First of all, AMEN, SISTER! We should all have the confidence to call on the warriors of God to fight with us. (Onward, Christian Soldiers!) Thank you for all that you do.

Who are the Archangels?

The word “archangel” simply comes from the Greek word meaning “Chief Angel,” but even that definition is a little bit of a cheat: the Greek word “Angel” (angelos) literally means- messenger. Thus, the archangels are the chief messengers of God to mankind– sometimes quite literally as ones who come bearing a message from God, but other times in a more figurative sense when they act as agents of God’s will on earth.

The Catholic Church recognizes three archangels whose names are given in the Bible: Michael, Gabriel and Raphael. In history, this number has varied quite a bit– many Church Fathers (including Pope Saint Gregory the Great) accepted a total of seven archangel names, which were taken from both canonical (accepted) and apocryphal (deemed unauthentic) Biblical sources. Today, many of the Eastern Churches still recognize Uriel as a fourth archangel, because his name appears 2 Esdras (historically referred to as 4 Esdras), a book they accept as part of the canon of scripture but which the Catholic Church does not.

It is important to note that angels can only be referred to by proper names when that name appears in scripture. We cannot make up names for angels and as pious as it may seem, we are not permitted to ‘give’ a name to our guardian angel. This is because we don’t have any sort of dominion over the angels, but also because angelic names must be revealed to us according to their activity given by God, and presumably this contains some aspect of their nature. Thus, the given name of an angel tells you not only what we can call it, but what it does.  Compare this with a human name given by human parents, who have dominion over their children. My name happens to be Christina and by the grace of God I am (or strive to be) what my name says: a follower of Christ. Yet a person can just as easily be named Christina and choose to be an atheist without altering their name. Not so for the angels.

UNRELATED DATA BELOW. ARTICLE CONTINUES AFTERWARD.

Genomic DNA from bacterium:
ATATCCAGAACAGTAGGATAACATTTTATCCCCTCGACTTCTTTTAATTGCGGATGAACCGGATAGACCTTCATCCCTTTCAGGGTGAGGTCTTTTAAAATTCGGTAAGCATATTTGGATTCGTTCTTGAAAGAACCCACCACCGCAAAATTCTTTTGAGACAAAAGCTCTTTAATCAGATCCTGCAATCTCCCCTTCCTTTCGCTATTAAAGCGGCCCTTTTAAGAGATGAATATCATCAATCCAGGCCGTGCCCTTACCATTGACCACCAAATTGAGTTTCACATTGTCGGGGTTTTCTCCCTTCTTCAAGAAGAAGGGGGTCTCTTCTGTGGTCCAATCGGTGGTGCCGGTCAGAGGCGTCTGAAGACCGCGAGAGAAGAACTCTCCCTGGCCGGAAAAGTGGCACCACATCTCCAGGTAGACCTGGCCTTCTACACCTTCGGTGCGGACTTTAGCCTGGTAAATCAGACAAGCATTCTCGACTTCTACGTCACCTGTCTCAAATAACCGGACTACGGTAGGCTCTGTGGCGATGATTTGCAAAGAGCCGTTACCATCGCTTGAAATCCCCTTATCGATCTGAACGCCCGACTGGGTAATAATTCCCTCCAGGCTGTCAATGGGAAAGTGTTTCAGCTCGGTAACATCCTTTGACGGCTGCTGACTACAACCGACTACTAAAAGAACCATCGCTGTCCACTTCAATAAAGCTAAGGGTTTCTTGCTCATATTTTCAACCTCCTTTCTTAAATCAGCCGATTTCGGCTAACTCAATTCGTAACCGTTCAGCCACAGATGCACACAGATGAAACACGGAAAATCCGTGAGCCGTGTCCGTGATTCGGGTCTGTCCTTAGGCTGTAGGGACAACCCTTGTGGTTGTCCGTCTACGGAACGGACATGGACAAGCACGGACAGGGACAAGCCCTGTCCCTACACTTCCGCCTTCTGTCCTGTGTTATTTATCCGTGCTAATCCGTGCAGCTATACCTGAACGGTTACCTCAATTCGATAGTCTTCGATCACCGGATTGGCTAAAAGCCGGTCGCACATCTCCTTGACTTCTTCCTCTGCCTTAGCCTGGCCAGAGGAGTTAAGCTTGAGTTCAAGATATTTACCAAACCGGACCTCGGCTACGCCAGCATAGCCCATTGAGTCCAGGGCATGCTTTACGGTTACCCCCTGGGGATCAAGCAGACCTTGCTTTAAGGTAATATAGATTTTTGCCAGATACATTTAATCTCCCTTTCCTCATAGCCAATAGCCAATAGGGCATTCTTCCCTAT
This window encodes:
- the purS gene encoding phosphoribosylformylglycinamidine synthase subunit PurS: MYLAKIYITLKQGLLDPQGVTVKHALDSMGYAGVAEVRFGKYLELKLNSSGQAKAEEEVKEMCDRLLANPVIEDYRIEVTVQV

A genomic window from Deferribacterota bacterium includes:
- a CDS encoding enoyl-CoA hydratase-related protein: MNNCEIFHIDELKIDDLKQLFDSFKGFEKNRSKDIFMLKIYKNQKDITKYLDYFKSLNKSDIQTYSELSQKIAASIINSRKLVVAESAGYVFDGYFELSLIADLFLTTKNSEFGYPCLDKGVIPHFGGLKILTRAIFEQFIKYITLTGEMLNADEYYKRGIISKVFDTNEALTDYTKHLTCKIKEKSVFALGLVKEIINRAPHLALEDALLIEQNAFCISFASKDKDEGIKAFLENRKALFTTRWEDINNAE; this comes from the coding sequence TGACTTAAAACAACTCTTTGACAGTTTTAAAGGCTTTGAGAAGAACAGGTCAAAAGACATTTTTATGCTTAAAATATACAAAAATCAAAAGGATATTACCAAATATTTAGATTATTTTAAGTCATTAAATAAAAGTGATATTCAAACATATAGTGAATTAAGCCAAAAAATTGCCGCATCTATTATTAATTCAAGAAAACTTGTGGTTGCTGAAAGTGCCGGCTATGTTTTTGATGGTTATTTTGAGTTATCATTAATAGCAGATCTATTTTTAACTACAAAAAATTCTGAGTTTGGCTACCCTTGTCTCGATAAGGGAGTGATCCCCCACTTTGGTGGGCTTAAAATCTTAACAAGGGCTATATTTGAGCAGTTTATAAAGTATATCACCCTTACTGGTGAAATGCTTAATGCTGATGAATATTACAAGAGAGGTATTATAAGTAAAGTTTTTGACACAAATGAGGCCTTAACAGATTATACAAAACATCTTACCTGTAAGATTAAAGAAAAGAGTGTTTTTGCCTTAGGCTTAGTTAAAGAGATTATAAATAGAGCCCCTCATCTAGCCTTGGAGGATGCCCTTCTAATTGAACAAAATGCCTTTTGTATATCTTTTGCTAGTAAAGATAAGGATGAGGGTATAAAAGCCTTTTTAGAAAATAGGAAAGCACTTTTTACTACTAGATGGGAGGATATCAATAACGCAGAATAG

So let’s take a look at the three Archangels and what they do.

Michael- “Who is like God?”

The name of Michael is given in the Old Testament book of the prophet Daniel, where he is named as the chief of Princes and the protector of Israel (10:13 and 10:21). When speaking of the end times, we read:

At that time Michael, the great prince, the protector of your people, shall arise. — Daniel, 12:1

It is not until the New Testament that we hear of Michael as an “archangel” (Jude 1:9) and that he is the defeater of Satan (Revelation 12:7-9). Michael’s name not only challenges his adversaries (“Who is like God? Certainly not YOU! Let me show you His might…”) but also shows us that his role is to act as God’s warrior and agent of justice and protection. Michael, who is like God, will defend us against evil. Archangel_MichaelThus he is also the patron saint of those who protect us here on earth: military, police and other public servants. We rightly cry to him for aid and should commend our care to him as we recite the prayer composed by Pope Leo XIII (a great friend of the Dominican Order):

Saint Michael the Archangel, defend us in battle. Be our protection against the wickedness and snares of the devil. May God rebuke him we humbly pray; and do  Thou, O Prince of the Heavenly Host, by the Power of God, cast into hell Satan and all the evil spirits, who prowl through the world seeking the ruin of souls.  Amen.